This is a pretty remote and often windswept part of Cornwall, in West Penwith beyond Penzance and not far from Land's End.  All the more remarkable therefore that this should be the location of the most unusual theatre in Britain, Minack Theatre.  Created in the 1930s by an amazing lady, Miss Rowena Cade - much of it literally by her own hands - this cliff-top open-air theatre was hewn from solid rock, looking for all the world like an ancient Greek theatre.  Seating looks out over the Atlantic and the balconies, terraces and steps are all part of the unusual stage on which the action sometimes surrounds the audience.  Minack's season runs from May to September but you do take your chances with the weather.  Highly professional productions run from such as Beowulf, through Shakespeare and Oscar Wilde to opera.  Throughout the year you can visit Minack's Visitor Centre to learn the amazing story of the theatre's creation in an excellent small exhibition.  There is a good coffee shop (note that you have to pay an entrance fee to use this), a shop and a small sub-tropical garden.  We revisited in October 2004, as part of an outing that included nearby Porthcurno Telegraph Museum and a coast path walk to the charming fishing cove of Porthgwarra.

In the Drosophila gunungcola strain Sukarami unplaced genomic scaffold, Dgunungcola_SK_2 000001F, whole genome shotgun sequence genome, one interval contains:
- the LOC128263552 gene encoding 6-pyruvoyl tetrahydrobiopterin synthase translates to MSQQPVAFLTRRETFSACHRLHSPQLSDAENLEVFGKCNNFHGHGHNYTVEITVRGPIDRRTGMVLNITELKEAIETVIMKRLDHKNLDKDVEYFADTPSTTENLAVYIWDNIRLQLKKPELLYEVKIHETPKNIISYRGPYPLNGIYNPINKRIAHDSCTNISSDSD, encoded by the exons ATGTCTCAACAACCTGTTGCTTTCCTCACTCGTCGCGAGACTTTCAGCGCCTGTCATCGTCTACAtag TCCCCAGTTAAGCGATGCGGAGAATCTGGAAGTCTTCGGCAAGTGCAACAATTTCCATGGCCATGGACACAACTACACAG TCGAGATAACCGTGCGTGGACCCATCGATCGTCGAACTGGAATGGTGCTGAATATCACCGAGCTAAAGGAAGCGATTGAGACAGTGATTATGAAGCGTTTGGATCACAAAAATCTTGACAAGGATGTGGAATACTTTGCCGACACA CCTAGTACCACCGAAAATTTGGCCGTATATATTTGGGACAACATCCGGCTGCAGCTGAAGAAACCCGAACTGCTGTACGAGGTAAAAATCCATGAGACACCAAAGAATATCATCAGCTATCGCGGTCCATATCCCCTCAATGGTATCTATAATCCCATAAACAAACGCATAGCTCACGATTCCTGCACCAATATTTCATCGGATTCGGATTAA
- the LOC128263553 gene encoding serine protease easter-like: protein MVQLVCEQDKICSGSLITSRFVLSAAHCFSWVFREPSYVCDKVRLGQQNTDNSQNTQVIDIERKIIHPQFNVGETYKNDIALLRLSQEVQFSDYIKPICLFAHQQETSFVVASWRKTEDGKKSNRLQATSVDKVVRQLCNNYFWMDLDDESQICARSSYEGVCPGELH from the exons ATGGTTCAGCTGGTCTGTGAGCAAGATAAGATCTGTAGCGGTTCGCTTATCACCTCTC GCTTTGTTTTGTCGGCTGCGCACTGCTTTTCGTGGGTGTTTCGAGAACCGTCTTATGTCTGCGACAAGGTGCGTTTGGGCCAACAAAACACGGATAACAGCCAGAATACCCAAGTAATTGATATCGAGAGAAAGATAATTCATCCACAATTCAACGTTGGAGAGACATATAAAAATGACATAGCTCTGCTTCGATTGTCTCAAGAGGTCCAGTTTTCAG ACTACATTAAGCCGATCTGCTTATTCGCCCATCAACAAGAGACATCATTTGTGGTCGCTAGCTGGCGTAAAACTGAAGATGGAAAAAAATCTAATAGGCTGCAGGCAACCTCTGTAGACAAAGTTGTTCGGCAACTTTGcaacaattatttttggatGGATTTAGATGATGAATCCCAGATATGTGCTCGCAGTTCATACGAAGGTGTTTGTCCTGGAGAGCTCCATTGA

Minack, what a setting! 
From Penzance, take A30, B3283 through St. Buryan, and B3315
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Land's End - and why not to go there